Studies Examine Cancer Screening Interventions, Mental Health, Telemedicine, Health Professionals, BiDil
- "Telephone Outreach to Increase Colorectal Cancer Screening in an Urban Minority Population," American Journal of Public Health: The study compared the effectiveness of a telephone outreach program and a direct mail campaign in improving rates of colorectal cancer screening among residents of a primarily black population. From 2000 through 2003, researchers followed 456 participants in the New York City area who had not received a recent screening and gave a control group mailed print materials, while the intervention group received tailored telephone outreach. According to the study, members of the intervention group were 4.4 times more likely to receive screening than control group members (Basch et al., AJPH, December 2006).
- "The Mental Health of Black Caribbean Immigrants: Results from the National Survey of American Life," AJPH: The study examined the prevalence of psychiatric disorders among U.S.-born blacks compared with black Caribbean immigrants using data from the National Survey of American Life. Researchers found that black men born in the Caribbean but now living in the U.S. had a higher risk of psychiatric disorders in the last 12 months compared with U.S.-born black men. Black women born in the Caribbean who now live in the U.S. had lower 12-month and lifetime risk of such disorders than U.S.-born black women. According to the study, "Increased exposure to minority status in the United States was associated with higher risks for psychiatric disorders among black Caribbean immigrants, which possibly reflects increased societal stress and downward social mobility associated with being black in America" (Williams et al., AJPH, January 2007).
- "Ethnic Disparities in Clinical Severity and Services for Alcohol Problems: Results from the National Alcohol Survey," Alcoholism: Clinical & Experimental Research: The study examined rates and factors among Hispanics, blacks and whites who meet certain criteria for alcohol abuse or dependence and their use of alcohol services. Analysis of the most recent National Alcohol Surveys found that Hispanics and blacks with higher-severity alcohol problems utilize services at lower rates than whites with similar severity, in part -- particularly for Hispanics -- because of financial and language barriers in obtaining care (Schmidt et al., Alcoholism: Clinical & Experimental Research, January 2007).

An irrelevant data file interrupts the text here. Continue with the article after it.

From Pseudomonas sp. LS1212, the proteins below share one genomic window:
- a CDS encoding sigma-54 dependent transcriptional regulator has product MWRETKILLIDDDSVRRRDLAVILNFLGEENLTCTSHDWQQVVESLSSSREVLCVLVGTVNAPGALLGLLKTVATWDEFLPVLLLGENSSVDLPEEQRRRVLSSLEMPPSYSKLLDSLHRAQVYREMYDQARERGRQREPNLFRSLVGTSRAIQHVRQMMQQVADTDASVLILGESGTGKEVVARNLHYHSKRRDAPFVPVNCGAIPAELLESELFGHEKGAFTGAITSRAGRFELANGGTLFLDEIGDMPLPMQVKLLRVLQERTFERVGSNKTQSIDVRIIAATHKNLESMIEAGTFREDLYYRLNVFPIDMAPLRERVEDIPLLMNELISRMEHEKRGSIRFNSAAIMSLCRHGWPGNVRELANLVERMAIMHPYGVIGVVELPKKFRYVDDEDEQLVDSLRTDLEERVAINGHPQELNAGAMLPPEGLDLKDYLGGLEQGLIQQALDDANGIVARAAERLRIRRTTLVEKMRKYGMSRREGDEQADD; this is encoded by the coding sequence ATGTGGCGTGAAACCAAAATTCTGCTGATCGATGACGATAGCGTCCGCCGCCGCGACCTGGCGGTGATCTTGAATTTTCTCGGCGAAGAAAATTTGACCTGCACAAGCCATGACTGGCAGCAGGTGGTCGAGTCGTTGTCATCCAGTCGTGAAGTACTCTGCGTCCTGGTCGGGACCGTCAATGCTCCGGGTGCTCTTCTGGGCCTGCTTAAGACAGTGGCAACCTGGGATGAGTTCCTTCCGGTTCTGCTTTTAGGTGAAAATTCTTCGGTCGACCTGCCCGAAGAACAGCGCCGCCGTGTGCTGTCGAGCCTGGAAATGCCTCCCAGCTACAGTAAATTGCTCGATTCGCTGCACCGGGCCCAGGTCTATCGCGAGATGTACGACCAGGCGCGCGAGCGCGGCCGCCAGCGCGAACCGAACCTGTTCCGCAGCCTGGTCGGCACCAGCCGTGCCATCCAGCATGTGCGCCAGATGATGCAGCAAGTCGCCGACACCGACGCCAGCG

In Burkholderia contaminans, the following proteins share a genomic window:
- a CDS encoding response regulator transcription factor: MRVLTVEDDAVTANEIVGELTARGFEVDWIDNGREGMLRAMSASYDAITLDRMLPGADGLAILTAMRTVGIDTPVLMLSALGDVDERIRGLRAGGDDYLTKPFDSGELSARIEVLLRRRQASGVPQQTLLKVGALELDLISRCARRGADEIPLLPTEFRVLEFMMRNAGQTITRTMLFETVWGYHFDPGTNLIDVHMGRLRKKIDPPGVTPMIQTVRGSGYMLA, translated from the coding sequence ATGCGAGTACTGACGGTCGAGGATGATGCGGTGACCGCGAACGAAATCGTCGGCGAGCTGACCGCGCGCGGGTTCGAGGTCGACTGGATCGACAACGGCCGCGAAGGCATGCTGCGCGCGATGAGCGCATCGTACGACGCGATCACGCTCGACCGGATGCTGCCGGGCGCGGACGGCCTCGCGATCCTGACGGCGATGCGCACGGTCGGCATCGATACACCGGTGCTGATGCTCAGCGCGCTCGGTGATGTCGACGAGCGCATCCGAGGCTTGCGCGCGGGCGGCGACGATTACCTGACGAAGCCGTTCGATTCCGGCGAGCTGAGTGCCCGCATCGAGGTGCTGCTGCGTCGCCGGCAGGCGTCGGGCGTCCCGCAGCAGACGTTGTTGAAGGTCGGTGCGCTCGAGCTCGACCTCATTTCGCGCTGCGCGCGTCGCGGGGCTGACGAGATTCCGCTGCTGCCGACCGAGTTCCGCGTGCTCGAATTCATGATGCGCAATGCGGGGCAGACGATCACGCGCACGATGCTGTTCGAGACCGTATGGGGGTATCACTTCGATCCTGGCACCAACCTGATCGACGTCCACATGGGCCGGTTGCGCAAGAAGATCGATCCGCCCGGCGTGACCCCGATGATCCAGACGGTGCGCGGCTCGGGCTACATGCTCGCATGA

- "Diagnostic Reliability of Telepsychiatry in American Indian Veterans," American Journal of Psychiatry: The study examined the reliability of the Structured Clinical Interview for DSM-III-R in the administration of psychiatric assessments through videoconferencing compared to face-to-face assessment within a rural American Indian community. Researchers concluded that there was no significant difference in assessing disorders via videoconferencing or face-to- face interactions, except in cases of past-year substance dependence and abuse-dependence combined (Shore et al., American Journal of Psychiatry, January 2007).
- "Impact of Race on the Professional Lives of Physicians of African Descent," Annals of Internal Medicine: The study examined whether physicians of African descent experience race issues in the workplace in the New England states of the U.S. Researchers concluded, "The issue of race remains a pervasive influence in the work lives of physicians of African descent. Without sufficient attention to the specific ways in which race shapes physicians' work experiences, health care organizations are unlikely to create environments that successfully foster and sustain a diverse physician workforce" (Nunez-Smith et al., Annals of Internal Medicine, January 2007).
- "BiDil for Heart Failure in Black Patients: The U.S. Food and Drug Administration Perspective," Annals of Internal Medicine: The study examined FDA's approval of BiDil for treating heart failure in black patients and suggestions that data used to approve the drug were insufficient and did not distinguish treatment effects based on race. The study concluded that the approval "was a scientifically reasonable, data-based decision, one that provided a major benefit in a group that is particularly burdened by congestive heart failure" and the "evidence of benefit in black patients is very strong" (Temple/Stockbridge, Annals of Internal Medicine, January 2007).